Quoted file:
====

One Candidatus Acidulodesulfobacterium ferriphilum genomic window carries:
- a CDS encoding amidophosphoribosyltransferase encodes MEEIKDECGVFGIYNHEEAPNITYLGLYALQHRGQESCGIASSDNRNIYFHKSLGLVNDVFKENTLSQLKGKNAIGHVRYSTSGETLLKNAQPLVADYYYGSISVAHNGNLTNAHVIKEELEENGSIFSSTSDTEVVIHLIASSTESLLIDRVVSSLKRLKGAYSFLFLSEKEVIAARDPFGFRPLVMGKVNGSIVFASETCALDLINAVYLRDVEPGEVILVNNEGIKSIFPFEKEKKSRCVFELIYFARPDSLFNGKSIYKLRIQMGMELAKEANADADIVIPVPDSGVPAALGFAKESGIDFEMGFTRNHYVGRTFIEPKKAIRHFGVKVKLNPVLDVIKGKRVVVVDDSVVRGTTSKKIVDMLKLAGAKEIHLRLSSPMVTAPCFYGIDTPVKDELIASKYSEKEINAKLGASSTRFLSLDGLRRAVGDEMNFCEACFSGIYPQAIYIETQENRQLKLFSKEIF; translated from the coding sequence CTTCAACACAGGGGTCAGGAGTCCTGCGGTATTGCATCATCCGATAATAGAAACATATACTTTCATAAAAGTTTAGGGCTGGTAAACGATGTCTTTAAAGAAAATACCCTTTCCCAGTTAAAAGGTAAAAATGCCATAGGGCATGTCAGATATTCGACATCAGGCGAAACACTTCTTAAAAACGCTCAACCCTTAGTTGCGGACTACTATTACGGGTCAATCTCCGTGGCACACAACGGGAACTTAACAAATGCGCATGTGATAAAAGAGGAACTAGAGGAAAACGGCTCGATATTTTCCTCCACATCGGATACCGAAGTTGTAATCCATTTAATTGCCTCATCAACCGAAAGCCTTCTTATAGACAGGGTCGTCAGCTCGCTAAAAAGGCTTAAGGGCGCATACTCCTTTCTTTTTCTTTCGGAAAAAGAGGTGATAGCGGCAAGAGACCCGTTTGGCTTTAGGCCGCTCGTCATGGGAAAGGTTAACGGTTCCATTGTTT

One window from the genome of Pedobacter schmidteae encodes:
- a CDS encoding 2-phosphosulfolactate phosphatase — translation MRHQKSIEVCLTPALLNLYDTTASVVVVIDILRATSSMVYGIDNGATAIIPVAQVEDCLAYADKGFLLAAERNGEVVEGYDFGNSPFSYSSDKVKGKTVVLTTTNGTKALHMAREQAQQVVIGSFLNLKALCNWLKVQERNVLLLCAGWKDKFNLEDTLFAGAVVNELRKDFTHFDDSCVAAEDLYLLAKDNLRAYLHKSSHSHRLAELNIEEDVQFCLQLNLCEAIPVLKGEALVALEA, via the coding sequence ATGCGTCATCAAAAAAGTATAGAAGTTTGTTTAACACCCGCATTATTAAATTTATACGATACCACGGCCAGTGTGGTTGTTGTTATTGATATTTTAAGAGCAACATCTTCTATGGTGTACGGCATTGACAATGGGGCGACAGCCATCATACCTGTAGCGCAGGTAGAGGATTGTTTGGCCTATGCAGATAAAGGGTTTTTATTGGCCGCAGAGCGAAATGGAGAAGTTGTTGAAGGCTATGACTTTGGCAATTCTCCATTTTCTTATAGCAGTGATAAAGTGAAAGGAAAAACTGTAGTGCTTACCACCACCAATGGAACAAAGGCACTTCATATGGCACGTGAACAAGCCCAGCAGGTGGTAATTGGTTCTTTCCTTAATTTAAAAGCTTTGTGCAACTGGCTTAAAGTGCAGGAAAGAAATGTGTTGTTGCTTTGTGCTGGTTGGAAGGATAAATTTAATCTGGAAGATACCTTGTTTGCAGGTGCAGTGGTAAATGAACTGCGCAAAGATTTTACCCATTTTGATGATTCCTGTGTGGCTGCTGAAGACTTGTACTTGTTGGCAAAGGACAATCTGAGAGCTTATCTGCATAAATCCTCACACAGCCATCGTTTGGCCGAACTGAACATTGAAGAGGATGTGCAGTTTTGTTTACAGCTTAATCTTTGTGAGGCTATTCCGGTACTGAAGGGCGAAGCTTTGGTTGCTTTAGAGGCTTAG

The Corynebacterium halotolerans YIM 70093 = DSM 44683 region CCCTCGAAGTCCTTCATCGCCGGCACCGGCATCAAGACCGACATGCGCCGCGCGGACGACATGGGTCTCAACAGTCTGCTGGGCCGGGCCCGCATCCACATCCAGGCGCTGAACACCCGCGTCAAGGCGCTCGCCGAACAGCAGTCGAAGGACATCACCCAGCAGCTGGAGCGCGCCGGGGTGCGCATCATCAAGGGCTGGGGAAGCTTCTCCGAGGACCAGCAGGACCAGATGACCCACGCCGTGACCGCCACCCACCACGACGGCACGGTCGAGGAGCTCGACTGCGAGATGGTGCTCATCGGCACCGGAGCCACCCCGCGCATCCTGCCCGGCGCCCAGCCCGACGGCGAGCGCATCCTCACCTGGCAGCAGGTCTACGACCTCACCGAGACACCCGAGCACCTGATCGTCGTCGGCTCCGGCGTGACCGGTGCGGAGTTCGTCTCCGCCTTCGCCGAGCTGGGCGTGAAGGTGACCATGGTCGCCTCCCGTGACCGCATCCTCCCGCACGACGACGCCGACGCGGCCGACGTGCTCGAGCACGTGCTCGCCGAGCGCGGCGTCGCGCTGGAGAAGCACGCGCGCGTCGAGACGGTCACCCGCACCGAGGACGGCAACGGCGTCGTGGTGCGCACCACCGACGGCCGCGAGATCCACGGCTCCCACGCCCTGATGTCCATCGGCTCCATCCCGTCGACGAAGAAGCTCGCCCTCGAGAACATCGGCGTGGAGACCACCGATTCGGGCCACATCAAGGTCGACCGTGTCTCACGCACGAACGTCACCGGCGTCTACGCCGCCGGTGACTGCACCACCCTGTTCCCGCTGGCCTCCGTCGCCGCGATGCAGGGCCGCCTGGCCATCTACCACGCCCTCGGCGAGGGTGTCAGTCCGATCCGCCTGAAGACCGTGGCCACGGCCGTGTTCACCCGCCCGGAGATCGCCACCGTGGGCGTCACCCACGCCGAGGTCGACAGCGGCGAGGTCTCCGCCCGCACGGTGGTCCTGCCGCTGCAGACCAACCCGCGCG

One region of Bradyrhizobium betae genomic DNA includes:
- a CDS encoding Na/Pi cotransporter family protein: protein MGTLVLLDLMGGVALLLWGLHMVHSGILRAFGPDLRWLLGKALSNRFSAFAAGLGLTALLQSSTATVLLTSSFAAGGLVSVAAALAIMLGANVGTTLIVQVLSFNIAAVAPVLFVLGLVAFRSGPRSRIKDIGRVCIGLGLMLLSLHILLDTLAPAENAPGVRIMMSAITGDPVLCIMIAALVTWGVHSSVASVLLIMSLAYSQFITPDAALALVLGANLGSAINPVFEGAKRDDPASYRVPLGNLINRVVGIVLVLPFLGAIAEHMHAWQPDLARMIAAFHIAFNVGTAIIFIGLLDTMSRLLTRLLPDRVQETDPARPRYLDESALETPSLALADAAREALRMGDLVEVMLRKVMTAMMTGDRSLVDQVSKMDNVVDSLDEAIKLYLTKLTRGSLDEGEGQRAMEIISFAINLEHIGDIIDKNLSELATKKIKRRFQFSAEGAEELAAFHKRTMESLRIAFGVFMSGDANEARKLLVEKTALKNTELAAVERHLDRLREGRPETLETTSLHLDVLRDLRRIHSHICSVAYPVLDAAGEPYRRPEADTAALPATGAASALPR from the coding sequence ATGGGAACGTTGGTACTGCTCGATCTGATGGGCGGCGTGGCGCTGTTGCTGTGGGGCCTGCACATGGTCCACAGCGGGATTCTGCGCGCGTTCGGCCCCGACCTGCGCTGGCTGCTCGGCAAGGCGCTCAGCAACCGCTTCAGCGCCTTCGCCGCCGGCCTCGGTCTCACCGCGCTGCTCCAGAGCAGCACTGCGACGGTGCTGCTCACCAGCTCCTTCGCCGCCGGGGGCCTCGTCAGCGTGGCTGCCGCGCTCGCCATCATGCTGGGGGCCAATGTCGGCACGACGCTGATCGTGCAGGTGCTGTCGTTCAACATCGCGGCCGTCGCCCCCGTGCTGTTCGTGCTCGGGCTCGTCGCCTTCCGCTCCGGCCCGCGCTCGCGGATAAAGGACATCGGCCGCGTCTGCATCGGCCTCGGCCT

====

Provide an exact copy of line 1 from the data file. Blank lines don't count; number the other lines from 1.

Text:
One Candidatus Acidulodesulfobacterium ferriphilum genomic window carries: